TJN proudly unveils today its first public call among business leaders in Germany in support of a fully public and effective register of beneficial ownership (BO, or the real owners of companies). So far 12 German businesses with a combined turnover of more than €500 million have signed the petition for amending the current draft law on beneficial ownership. The call proposes amendments by making a BO registry fully public, and by ensuring that the real ultimate beneficial owner is always published, no matter in how many “shells” the German legal entity might be wrapped.
The call emphasises that the publication of the information on beneficial ownership would create a level playing field between currently transparent GmbHs (with domestic, non-legal person shareholders), and currently opaque AGs and GmbHs (with foreign legal person shareholders). At the moment, the users of offshore legal entities can enjoy the (rather sinful) fruits of anonymity while the names of domestic business owners with nothing to hide are often already made public.
Here is the call for signature, and here is the signed call with the current list of signatories (and here is a blog in German introducing the call). The timeline for signatures is tight. The parliamentary schedule foresees that on Wednesday, 26th April, the finance committee will discuss the law and the final discussions in the finance committee are scheduled to happen on 17 May. The final votes in the plenary Bundestag are planned on 18 and 19 May.
Please share this call among any business leader you know who might be interested and who might do business (including) through a German legal entity.
The Bundesrat has today voted to recommend implementing a public register of the beneficial ownership of companies and trusts.
Great news from Germany, as the country takes an important step forward towards corporate transparency.
Press Release: Has the European Commission’s Apple decision signalled the beginning of the end of tax wars?
Has the European Commission’s Apple decision signalled the beginning of the end of tax wars?
Today, the European Commission has ruled that two tax rulings issued by the Irish tax administration on the tax treatment of Apple’s corporate profits represent illegal state aid under EU law. As a consequence, Apple has to pay up to €13 billion of taxes plus interest to Ireland. This sum due to the Irish exchequer can be reduced if other countries from Europe, Africa, the Middle East or India or the United States decide to claim a share of those profits. This lays bare the core of a global problem: secretive tax rulings issued by tax haven states are not an instrument for the avoidance of double taxation, but a tool for the achievement of non-taxation of profits. In practice such rulings destroy fair market competition and undermine the tax sovereignty of democratic states.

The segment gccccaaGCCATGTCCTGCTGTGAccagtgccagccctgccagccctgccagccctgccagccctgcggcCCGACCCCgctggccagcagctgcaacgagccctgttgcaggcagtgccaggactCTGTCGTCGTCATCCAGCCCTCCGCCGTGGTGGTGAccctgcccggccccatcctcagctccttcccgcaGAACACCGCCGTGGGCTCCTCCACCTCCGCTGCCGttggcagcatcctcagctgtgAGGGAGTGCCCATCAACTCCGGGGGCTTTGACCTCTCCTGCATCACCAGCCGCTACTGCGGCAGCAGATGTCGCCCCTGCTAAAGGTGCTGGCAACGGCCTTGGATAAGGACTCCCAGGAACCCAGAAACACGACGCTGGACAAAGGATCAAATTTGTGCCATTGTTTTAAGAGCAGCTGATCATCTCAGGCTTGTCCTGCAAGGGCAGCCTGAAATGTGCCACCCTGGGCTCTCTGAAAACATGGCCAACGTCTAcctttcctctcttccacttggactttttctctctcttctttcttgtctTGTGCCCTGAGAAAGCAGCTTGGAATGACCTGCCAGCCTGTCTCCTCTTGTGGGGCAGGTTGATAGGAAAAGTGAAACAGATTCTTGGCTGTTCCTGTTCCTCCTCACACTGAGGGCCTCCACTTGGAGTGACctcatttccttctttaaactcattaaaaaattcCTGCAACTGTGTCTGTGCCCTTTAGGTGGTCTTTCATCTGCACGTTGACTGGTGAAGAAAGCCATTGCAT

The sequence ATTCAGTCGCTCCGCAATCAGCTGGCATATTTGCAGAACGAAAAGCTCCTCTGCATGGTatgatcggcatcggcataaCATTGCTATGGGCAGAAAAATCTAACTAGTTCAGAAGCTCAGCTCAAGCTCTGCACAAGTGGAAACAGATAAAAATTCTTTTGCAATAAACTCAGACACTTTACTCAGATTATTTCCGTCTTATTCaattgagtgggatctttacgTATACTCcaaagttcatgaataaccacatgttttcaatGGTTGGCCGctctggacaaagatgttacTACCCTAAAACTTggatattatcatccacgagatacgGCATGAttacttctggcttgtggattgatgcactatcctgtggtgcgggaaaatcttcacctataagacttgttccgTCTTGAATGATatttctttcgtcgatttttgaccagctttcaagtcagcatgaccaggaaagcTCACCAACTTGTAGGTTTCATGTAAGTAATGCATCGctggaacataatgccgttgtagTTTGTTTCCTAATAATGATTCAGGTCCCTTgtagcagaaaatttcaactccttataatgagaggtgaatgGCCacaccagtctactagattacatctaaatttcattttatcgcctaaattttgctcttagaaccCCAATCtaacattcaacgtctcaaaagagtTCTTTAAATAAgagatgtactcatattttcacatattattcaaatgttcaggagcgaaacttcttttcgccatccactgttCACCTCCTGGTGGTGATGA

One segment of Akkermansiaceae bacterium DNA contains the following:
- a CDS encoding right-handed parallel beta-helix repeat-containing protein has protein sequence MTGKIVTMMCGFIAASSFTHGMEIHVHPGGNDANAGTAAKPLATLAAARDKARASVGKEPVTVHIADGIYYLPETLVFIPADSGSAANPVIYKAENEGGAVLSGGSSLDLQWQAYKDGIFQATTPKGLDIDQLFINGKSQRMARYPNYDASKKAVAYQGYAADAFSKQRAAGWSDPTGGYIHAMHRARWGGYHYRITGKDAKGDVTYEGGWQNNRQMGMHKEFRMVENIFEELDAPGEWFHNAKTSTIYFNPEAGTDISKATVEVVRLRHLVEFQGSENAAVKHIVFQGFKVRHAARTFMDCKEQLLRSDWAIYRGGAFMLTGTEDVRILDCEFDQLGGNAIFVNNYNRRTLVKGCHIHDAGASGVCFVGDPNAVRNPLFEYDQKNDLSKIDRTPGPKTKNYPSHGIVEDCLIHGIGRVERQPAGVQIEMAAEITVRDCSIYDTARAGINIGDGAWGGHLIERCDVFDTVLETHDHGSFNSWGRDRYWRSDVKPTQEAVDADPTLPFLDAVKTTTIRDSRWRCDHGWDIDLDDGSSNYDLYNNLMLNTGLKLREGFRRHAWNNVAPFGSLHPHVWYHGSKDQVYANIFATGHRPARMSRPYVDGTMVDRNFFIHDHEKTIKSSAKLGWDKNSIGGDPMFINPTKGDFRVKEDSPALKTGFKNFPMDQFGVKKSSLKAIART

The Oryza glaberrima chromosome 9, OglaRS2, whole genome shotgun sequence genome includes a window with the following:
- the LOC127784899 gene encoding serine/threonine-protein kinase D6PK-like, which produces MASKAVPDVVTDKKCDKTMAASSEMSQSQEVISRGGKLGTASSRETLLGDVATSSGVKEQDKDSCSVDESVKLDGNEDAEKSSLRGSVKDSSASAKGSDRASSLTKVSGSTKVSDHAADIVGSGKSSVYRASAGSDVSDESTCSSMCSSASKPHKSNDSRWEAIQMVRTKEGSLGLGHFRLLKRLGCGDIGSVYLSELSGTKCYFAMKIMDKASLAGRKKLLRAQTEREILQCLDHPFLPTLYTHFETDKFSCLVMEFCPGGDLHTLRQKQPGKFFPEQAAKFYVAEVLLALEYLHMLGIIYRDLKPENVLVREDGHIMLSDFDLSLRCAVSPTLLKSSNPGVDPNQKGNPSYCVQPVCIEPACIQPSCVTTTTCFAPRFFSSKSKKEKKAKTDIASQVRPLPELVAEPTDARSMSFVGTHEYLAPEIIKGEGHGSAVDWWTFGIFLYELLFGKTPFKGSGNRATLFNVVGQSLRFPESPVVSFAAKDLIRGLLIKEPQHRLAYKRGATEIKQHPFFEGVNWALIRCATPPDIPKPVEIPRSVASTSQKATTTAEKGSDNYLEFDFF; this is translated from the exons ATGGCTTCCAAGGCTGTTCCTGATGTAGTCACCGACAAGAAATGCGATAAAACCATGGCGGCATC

This decision is remarkable on at least three counts.
Press Release: For immediate release, July 22, 2016
This weekend G20 Finance Ministers from the G20 countries will meet in China. One of the items on their agenda will be to agree the criteria for identifying non-cooperative jurisdictions with respect to tax transparency, which the OECD has been mandated to establish. The first details of the proposals have become public and our analysis gives rise to grave concerns that the criteria are, in the same way as past attempts at blacklists, weak and ineffective. The USA in particular is likely to escape blacklisting because of the peculiar nature of the criteria.
The three criteria the OECD has come up with for assessing non-cooperative jurisdictions are summarised below. Each country has to meet two of the three in order to escape blacklisting:
- If the country gets a rating of “largely compliant” or better from the OECD’s Global Forum, as regards the “exchange of information on request” standard of transparency.
- The country commits to adopting automatic information exchange (the so-called Common Reporting Standard, CRS), and to begin exchanges by 2018 at the latest.
- The country has signed the Multilateral Convention on Mutual Administrative Assistance in Tax Matters (MCMAA), a multilateral framework for all kinds of information exchange, or if it has what the OECD considers a sufficiently broad exchange network providing for exchange of information on request and automatic exchange of information.
From UNCTAD, the UN Conference on Trade and Development, via email:
“Some commodity dependent developing countries are losing as much as 67% of their exports worth billions of dollars to trade misinvoicing, according to a fresh study by UNCTAD, which for the first time analyses this issue for specific commodities and countries.
Trade misinvoicing is thought to be one of the largest drivers of illicit financial flows from developing countries, so that the countries lose precious foreign exchange earnings, tax, and income that might otherwise be spent on development.”